January 29, 1955. The Liverpool Daily Post
By Leslie Edwards
Seventy two thousand and twenty four people –you will notice that I have included twenty-two players and both managers –slept uneasily last night. They had something in their minds, something from which the haze will not fade until round 4.25 p.m today when the vast stands and terrace banks of Goodison Park are drained of masses of enthusiasts and left to an army of gathers of litter. Then, maybe it will be “Well whole have though that …and “Who could have guessed that…with many an if and but for good measure and the prospect of an longest grave or gay according to one’s colours, lasting not one day, but a week of them. On the wisdom that will emerge after the event. Oh, if only Everton had done this and Liverpool had only done that.. I can hear the anguished voices now and the first kick of the match is more than twelve hour’s off. My job being an impartial viewer of sport, is to attempt to weigh chances and point to likely winners. It is not easy, but I can and shall attempt it. it may be worth more than meet other reviews of our great Cup-tie because Liverpool is a city of football fans, eternally divided y a fence which on one side those of Everton and on the other those of Liverpool. Every Evertonian knows Liverpool will be beaten; every Liverpoolian knows Liverpool are going to win. They have all convinced themselves of this, and no reason advanced by any interested third party can sway them or cause their view to waver in winds of doubt.
Where is Dead Centre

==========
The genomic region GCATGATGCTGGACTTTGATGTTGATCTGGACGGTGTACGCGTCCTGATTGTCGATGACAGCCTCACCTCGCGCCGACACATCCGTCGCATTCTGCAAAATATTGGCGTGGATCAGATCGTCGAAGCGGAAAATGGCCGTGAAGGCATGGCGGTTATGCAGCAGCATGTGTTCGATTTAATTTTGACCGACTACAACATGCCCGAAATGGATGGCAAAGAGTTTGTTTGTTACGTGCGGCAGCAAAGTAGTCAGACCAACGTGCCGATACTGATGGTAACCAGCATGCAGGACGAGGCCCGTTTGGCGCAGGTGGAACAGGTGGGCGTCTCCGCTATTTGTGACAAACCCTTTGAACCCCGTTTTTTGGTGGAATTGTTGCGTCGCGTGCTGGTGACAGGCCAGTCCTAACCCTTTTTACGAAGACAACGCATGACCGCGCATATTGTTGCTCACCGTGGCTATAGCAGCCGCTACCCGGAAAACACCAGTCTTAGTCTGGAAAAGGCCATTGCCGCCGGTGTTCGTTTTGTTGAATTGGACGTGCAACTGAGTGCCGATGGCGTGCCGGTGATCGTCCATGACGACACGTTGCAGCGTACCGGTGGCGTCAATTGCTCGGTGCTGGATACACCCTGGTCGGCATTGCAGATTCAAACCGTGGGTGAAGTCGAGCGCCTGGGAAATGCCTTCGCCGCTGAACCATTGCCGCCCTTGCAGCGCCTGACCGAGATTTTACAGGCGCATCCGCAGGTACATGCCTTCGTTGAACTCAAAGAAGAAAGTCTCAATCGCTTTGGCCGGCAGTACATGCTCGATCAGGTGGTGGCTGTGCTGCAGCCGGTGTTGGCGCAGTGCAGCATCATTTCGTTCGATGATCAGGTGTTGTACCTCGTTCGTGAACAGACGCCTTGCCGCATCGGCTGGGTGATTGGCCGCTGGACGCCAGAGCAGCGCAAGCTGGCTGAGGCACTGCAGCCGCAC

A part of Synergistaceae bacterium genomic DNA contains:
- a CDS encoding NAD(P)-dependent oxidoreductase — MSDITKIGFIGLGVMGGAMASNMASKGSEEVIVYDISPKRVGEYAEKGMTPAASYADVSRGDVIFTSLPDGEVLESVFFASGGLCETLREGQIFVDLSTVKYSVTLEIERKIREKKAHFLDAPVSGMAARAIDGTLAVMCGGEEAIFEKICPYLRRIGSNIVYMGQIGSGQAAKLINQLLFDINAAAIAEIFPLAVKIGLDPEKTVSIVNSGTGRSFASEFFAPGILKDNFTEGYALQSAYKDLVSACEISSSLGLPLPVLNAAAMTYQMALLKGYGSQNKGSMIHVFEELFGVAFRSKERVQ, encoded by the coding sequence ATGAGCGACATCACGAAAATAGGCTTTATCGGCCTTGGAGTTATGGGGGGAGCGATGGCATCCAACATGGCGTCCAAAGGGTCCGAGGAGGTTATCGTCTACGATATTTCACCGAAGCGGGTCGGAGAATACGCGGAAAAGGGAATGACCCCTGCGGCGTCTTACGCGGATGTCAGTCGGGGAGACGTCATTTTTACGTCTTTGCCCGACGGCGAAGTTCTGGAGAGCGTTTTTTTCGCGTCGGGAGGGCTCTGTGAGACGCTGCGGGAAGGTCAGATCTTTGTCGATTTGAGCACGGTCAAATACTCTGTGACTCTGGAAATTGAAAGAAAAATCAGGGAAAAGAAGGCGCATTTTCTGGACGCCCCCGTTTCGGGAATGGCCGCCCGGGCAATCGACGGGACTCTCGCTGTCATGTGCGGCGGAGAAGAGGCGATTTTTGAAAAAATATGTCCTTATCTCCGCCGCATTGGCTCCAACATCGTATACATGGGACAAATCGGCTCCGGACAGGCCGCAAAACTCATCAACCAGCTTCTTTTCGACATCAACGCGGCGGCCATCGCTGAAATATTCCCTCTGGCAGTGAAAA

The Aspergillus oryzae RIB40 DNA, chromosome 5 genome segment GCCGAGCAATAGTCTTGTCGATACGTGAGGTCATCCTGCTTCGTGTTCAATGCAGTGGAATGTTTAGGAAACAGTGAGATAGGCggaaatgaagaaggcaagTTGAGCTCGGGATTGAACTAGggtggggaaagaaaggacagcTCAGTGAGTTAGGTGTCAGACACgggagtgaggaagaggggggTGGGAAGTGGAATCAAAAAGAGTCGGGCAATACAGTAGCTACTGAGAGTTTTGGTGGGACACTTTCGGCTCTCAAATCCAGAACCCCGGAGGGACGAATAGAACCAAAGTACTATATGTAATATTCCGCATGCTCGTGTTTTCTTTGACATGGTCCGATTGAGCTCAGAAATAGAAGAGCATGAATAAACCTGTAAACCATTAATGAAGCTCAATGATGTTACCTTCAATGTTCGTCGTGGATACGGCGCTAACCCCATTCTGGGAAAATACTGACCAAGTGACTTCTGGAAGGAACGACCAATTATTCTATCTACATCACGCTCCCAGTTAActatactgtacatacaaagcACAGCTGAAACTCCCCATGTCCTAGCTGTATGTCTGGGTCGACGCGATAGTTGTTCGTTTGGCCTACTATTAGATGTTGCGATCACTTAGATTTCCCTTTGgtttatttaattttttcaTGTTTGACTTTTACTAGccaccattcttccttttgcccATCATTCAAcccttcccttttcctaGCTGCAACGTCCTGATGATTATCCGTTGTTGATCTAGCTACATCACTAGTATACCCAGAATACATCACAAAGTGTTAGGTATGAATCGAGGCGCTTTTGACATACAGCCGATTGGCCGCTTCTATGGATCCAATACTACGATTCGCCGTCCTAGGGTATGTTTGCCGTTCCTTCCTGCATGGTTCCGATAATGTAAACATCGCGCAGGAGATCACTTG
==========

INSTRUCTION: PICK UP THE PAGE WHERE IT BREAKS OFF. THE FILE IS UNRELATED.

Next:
Somewhere dead centre between the views of rival factions is true reasoning and we most endeavor to find it. Rising done so, it does not follow that the better side must win often they do not. Cup tie football is not dependent on logic though ballistic play their part. The side which gets the goals is the one that matters and those who do not get them can and do commiserate on the intangibility of what they are pleased to term territorial advantage. Now, the territorial claims of the late and unlamented Mr. Hitler were a different story. In this match form means nothing. It matters not that Liverpool have not won an away game since last Good Friday equally it matters not that Everton made heavy weather of beating a ten-man Southend United in the last round. It is as ever, eleven men against eleven other men with the crowd likely to be slightly more Evertonians – remember those 3,500 Central League tickets –than otherwise. It is a match which will need the finest of refereeing because that is the finest insurance that it will be purely a test of football. Mr. Ellis of Halifax is aware of what is expected upon him. Given the good sense of twenty-two players it should be a fine historic match. And one hopes that however, keenly both sides are in winning the old established excellent customs of allowing players to make their bows side by side –started years ago by a suggestion in the Liverpool Echo –will be used again as further encouragement to players to make their performances as good and as sporting as they can.